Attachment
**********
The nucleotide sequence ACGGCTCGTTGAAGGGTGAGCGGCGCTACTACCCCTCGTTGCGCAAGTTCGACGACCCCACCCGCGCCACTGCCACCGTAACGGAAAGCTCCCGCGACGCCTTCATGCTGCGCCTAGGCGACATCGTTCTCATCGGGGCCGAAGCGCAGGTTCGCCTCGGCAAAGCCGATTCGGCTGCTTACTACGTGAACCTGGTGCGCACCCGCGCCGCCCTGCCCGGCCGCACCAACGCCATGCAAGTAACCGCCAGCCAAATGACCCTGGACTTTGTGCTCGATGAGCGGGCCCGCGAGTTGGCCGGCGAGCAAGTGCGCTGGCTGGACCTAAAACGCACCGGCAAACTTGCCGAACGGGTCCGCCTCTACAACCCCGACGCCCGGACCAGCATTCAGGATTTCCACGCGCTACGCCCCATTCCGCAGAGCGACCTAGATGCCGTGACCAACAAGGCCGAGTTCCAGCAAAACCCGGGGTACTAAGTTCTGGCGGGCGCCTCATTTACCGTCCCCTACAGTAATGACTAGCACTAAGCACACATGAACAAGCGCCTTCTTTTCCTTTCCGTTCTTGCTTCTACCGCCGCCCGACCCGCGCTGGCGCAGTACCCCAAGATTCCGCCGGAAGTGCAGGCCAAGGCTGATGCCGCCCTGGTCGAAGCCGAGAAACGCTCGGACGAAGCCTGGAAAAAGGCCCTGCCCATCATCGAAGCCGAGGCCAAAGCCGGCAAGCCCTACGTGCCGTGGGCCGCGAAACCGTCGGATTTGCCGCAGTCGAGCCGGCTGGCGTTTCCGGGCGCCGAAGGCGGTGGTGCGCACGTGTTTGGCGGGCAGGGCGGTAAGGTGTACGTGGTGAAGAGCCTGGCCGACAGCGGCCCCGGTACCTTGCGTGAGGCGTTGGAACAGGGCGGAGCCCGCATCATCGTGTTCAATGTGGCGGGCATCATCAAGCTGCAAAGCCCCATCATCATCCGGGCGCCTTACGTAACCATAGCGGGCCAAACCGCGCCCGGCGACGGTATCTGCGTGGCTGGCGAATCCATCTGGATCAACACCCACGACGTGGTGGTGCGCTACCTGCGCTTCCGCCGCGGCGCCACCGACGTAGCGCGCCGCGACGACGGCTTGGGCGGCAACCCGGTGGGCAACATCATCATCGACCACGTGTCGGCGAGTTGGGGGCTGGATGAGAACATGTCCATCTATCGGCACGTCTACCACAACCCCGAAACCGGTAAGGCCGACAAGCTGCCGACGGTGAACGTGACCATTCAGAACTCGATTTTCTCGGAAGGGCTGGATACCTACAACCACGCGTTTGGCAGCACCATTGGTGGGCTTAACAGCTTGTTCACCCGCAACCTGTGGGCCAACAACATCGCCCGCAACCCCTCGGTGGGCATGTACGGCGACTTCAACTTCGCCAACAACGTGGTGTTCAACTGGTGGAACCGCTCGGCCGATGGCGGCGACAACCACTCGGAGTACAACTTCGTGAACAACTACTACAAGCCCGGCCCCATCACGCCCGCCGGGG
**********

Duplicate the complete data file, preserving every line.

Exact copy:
The nucleotide sequence ACGGCTCGTTGAAGGGTGAGCGGCGCTACTACCCCTCGTTGCGCAAGTTCGACGACCCCACCCGCGCCACTGCCACCGTAACGGAAAGCTCCCGCGACGCCTTCATGCTGCGCCTAGGCGACATCGTTCTCATCGGGGCCGAAGCGCAGGTTCGCCTCGGCAAAGCCGATTCGGCTGCTTACTACGTGAACCTGGTGCGCACCCGCGCCGCCCTGCCCGGCCGCACCAACGCCATGCAAGTAACCGCCAGCCAAATGACCCTGGACTTTGTGCTCGATGAGCGGGCCCGCGAGTTGGCCGGCGAGCAAGTGCGCTGGCTGGACCTAAAACGCACCGGCAAACTTGCCGAACGGGTCCGCCTCTACAACCCCGACGCCCGGACCAGCATTCAGGATTTCCACGCGCTACGCCCCATTCCGCAGAGCGACCTAGATGCCGTGACCAACAAGGCCGAGTTCCAGCAAAACCCGGGGTACTAAGTTCTGGCGGGCGCCTCATTTACCGTCCCCTACAGTAATGACTAGCACTAAGCACACATGAACAAGCGCCTTCTTTTCCTTTCCGTTCTTGCTTCTACCGCCGCCCGACCCGCGCTGGCGCAGTACCCCAAGATTCCGCCGGAAGTGCAGGCCAAGGCTGATGCCGCCCTGGTCGAAGCCGAGAAACGCTCGGACGAAGCCTGGAAAAAGGCCCTGCCCATCATCGAAGCCGAGGCCAAAGCCGGCAAGCCCTACGTGCCGTGGGCCGCGAAACCGTCGGATTTGCCGCAGTCGAGCCGGCTGGCGTTTCCGGGCGCCGAAGGCGGTGGTGCGCACGTGTTTGGCGGGCAGGGCGGTAAGGTGTACGTGGTGAAGAGCCTGGCCGACAGCGGCCCCGGTACCTTGCGTGAGGCGTTGGAACAGGGCGGAGCCCGCATCATCGTGTTCAATGTGGCGGGCATCATCAAGCTGCAAAGCCCCATCATCATCCGGGCGCCTTACGTAACCATAGCGGGCCAAACCGCGCCCGGCGACGGTATCTGCGTGGCTGGCGAATCCATCTGGATCAACACCCACGACGTGGTGGTGCGCTACCTGCGCTTCCGCCGCGGCGCCACCGACGTAGCGCGCCGCGACGACGGCTTGGGCGGCAACCCGGTGGGCAACATCATCATCGACCACGTGTCGGCGAGTTGGGGGCTGGATGAGAACATGTCCATCTATCGGCACGTCTACCACAACCCCGAAACCGGTAAGGCCGACAAGCTGCCGACGGTGAACGTGACCATTCAGAACTCGATTTTCTCGGAAGGGCTGGATACCTACAACCACGCGTTTGGCAGCACCATTGGTGGGCTTAACAGCTTGTTCACCCGCAACCTGTGGGCCAACAACATCGCCCGCAACCCCTCGGTGGGCATGTACGGCGACTTCAACTTCGCCAACAACGTGGTGTTCAACTGGTGGAACCGCTCGGCCGATGGCGGCGACAACCACTCGGAGTACAACTTCGTGAACAACTACTACAAGCCCGGCCCCATCACGCCCGCCGGGG